Within 24 hours the eggs are fertilized by the sperm with a 95-98 % rate of success. At the Hatchery, about 1% will survive all the way through and hatch. A female can lay up to 72 million eggs, so, 1% will survive is a huge amount of oysters.  There are 3 spawning seasons a year and about 1 million per year or 300,000 per season. Almost all baby mollusks are born as male mollusks and as they grow, some will change their sex to female.

Another cool fact about growing baby oysters it takes about six months until they form a hard shell. The babies are fed a special cocktail of plankton to maximize their growth. And a year and a half after breeding, Then they are ready for the Nucleated Process. 

Nucleated Process

A Natural Pearl is formed organically when an irritant finds itself inside the oyster’s soft tissue muscle accidentally. This irritant, such as seawater sand or dust, activates the oyster’s defense mechanism, causing it to produce layers of secretions. The secretion (also called nacre) slowly develops into a natural pearl. This could take up to 7 years for a Pearl to form.

A Cultured Pearl is formed in the same exact way as a Natural Pearl but the irritant is surgically inserted (a process called Nucleated) into the oyster by the farmer. Mollusks from Fresh and Saltwater are Nucleated using a slightly different procedure but having the same result.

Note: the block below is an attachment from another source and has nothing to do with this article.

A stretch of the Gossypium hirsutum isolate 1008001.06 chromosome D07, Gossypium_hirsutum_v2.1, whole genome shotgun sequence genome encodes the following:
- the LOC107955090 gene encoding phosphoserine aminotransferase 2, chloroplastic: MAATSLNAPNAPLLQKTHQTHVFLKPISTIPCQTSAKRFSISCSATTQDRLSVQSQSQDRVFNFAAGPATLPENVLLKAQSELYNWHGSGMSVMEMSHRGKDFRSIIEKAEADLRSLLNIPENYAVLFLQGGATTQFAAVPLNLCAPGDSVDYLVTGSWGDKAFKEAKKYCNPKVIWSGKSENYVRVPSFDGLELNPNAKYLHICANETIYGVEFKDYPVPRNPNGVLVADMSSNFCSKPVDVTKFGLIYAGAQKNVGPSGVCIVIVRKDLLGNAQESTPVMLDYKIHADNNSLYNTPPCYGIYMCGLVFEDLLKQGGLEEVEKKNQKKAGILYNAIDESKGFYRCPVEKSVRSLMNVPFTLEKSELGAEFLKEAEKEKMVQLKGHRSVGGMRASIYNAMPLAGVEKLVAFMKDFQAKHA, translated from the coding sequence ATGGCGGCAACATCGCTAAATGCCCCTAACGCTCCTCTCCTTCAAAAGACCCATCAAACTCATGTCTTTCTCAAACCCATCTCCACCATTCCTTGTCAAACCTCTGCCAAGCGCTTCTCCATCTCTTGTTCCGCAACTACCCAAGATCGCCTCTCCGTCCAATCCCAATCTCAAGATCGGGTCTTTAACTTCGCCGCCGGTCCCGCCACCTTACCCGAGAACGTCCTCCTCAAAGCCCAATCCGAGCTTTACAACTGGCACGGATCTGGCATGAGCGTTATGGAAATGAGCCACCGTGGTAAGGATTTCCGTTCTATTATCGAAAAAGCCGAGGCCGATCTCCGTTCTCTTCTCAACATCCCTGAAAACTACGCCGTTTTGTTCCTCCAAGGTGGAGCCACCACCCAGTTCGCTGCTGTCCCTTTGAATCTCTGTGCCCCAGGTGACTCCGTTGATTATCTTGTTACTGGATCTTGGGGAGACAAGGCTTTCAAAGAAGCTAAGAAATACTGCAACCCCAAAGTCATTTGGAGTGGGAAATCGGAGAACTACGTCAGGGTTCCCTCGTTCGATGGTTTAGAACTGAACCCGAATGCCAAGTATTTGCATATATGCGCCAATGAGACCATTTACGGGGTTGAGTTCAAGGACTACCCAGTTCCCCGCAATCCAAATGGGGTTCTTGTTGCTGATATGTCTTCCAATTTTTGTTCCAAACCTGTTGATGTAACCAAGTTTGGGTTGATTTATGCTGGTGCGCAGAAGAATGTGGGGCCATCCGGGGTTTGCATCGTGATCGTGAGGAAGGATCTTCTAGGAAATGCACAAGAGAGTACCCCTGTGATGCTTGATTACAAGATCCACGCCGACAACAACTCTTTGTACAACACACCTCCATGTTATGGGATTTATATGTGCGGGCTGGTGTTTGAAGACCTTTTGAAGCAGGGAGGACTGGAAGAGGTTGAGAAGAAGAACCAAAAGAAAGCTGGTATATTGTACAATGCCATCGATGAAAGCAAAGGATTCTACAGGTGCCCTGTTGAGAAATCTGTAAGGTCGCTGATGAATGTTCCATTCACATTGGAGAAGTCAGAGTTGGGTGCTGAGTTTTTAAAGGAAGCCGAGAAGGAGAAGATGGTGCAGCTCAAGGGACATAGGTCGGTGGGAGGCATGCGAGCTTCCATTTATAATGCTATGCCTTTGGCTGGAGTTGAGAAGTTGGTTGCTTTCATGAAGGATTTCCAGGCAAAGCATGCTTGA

The outer layers of a cultured pearl are composed of concentrated layers of organic substances and calcium carbonate. Human intervention starts the secretion of a cultured pearl, whereas natural pearl secretion starts without any human intervention.

 

The difference is how the secretion process all begins. Aside from the fact that it takes so many Natural Pearls to make a piece of fine jewelry, the environment that the oysters live in, can have also lowered the chances for the oyster’s survival.

So the process of inserting the nacre into the oyster that lives in a controlled environment, safe from the weather and predators and raised by humans absolutely changed the business around the world forever.